General Nicholson berated Pakistan, Russia and Iran for what he claimed was their collective “malign influence” within Afghanistan. In particular, he condemned Russian and Iran for lending legitimacy to the Taliban.
General Nicholson would claim:
Russia has overtly lent legitimacy to the Taliban. And their narrative goes something like this: that the Taliban are the ones fighting Islamic State, not the Afghan government.
However, General Nicholson strategically omits the fact that the US and some of its closest allies in the Middle East have lent the Taliban legitimacy as well, with the US attempting to negotiate with the group and its ally Qatar allowing the Taliban to open what is for all intents and purposes an embassy in Doha, Qatar's capital.
UK newspaper, The Times, in a 2011 article titled, “Taliban office in Qatar approved by US,” would report that:
The US has given its blessing for the Taliban to be brought in from the cold with a critical step towards reconciliation as the world paused to mark the 10th anniversary of the 9/11 attacks.
Washington has endorsed plans for the Islamist network to open political headquarters in the gulf state of Qatar by the end of the year. The move has been devised so the West can begin formal peace talks with the Taliban.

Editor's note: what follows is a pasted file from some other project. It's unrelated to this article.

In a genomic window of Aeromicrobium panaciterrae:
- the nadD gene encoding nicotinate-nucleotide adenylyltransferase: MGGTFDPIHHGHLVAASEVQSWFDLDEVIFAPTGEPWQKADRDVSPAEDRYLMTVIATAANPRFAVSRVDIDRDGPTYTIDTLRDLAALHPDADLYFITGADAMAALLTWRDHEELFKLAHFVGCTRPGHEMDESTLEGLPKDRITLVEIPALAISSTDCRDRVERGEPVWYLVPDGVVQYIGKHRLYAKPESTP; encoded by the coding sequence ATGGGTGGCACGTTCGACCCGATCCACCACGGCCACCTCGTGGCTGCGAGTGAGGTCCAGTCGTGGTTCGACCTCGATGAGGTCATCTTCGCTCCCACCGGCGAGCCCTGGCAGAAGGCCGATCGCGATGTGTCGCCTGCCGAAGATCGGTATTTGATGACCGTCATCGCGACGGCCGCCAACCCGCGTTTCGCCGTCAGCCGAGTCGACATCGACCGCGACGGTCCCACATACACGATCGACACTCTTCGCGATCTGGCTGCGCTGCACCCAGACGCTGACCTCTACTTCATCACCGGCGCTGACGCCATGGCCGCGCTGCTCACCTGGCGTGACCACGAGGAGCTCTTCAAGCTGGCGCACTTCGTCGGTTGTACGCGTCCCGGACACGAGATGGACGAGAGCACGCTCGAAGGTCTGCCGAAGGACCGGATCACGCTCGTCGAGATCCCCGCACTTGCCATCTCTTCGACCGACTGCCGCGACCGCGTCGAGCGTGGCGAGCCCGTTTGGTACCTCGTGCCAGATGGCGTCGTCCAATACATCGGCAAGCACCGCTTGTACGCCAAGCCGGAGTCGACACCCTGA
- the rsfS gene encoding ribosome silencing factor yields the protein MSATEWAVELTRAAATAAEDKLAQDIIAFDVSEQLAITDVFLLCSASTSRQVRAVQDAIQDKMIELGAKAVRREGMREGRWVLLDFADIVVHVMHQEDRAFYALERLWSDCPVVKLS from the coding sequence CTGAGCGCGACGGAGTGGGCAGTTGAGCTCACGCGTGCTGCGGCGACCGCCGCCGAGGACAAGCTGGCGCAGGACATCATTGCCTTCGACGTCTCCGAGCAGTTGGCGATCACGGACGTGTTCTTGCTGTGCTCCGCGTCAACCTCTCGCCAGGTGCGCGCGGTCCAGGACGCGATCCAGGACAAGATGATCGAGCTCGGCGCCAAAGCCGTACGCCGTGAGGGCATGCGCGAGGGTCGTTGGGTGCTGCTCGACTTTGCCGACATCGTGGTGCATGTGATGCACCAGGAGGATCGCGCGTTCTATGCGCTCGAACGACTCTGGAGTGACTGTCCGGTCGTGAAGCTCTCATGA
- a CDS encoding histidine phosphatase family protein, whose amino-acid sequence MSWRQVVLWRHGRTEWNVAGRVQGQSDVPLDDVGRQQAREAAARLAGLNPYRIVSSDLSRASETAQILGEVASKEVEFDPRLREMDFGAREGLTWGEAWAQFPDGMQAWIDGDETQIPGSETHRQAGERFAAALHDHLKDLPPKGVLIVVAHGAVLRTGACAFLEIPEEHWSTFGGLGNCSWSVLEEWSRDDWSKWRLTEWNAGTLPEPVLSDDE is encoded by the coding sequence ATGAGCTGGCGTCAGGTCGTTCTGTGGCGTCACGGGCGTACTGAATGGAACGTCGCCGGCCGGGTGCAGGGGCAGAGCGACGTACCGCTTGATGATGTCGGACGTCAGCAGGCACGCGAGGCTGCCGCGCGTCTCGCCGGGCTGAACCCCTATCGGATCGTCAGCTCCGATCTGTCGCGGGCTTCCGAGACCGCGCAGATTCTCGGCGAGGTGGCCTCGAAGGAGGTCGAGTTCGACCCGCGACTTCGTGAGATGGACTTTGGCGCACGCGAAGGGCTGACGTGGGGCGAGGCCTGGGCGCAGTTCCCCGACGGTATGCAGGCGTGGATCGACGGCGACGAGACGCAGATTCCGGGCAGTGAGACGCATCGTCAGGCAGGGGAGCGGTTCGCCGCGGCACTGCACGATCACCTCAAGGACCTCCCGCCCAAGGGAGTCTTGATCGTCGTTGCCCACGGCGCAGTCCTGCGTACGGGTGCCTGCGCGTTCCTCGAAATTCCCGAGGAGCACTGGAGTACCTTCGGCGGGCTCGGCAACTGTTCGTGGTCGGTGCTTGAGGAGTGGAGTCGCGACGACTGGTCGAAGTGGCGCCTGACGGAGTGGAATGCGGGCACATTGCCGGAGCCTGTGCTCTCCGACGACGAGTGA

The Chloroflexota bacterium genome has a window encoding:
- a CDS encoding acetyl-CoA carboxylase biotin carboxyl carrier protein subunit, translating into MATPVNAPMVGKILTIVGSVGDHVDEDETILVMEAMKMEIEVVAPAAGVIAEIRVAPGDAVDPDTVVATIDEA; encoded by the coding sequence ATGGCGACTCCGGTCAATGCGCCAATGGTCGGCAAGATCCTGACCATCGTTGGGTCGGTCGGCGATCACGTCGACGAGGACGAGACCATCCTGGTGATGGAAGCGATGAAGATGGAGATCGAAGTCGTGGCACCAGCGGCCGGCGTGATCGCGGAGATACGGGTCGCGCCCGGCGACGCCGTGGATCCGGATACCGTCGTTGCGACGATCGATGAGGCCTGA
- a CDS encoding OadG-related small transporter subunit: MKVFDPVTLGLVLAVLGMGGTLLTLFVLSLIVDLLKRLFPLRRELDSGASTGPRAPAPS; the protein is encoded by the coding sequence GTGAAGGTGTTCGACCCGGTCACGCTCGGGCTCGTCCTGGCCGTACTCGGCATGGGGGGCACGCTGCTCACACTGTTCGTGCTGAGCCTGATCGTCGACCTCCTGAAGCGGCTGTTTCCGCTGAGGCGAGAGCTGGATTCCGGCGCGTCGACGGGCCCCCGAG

More recently, the US State Department's Voice of America media platform in a December 2016 article titled, “Taliban Seeks Recognition for Qatar Office, Direct Talks With US,” would report:
The U.S. State Department released a statement Friday that acknowledged American officials have seen the Taliban's statement, and appeared not to explicitly rule out the prospect of talks with the militant group.
“As we have long said, the only way to end the conflict in Afghanistan is through a peace and reconciliation process with the Taliban. We are ready to accept any political resolution of the conflict between the Afghan government and the Taliban so long as the outcome of any process ensures that the Taliban cease violence, break associations with international terrorism, and accept Afghanistan's constitution, including its protections for women and minorities,” the statement said.